China’s co-working giant and WeWork’s fiercest rival in this area has acquired its seventh company this year.Ucommune finalized the acquisition with co-working space Fountown (方糖小镇), our sister site is reporting (in Chinese).The company is already Asia’s largest coworking entity.Under the agreement, Ucommune will be fully merged with Fountown’s 26 co-working spaces in Shanghai and Beijing.Beijing-based investment firm CEC Capital served as the exclusive financial advisor to Ucommune on this acquisition deal.Ucommune—which rebranded from UrWork following a legal battle with WeWork over a “confusingly similar” name—was founded in 2015.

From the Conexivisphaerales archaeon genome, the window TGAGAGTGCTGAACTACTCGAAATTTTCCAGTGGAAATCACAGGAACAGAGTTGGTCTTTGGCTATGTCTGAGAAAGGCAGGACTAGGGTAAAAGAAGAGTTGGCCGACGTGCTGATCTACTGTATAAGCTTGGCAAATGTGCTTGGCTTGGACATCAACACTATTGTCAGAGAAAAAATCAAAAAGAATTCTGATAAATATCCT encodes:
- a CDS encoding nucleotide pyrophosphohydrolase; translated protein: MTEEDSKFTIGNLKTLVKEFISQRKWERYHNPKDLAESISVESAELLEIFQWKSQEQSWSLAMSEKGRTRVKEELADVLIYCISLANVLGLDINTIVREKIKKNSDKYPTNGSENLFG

There’s a four-year-old bug in the Secure Shell implementation known as libssh that makes it trivial for just about anyone to gain unfettered administrative control of a vulnerable server.While the authentication-bypass flaw represents a major security hole that should be patched immediately, it wasn’t immediately clear what sites or devices were vulnerable since neither the widely used OpenSSH nor Github’s implementation of libssh was affected.macOS bug lets you log in as admin with no password requiredThe vulnerability, which was introduced in libssh version 0.6 released in 2014 makes it possible to log in by presenting a server with a SSH2_MSG_USERAUTH_SUCCESS message rather than the SSH2_MSG_USERAUTH_REQUEST message the server was expecting, according to an advisory published Tuesday.Exploits are the hacking equivalent of a Jedi mind trick, in which an adversary uses the Force to influence or confuse weaker-minded opponents.The last time the world saw an authentication-bypass bug with such serious consequences and requiring so little effort was 11 months ago, when Apple’s macOS let people log in as admin without entering a password.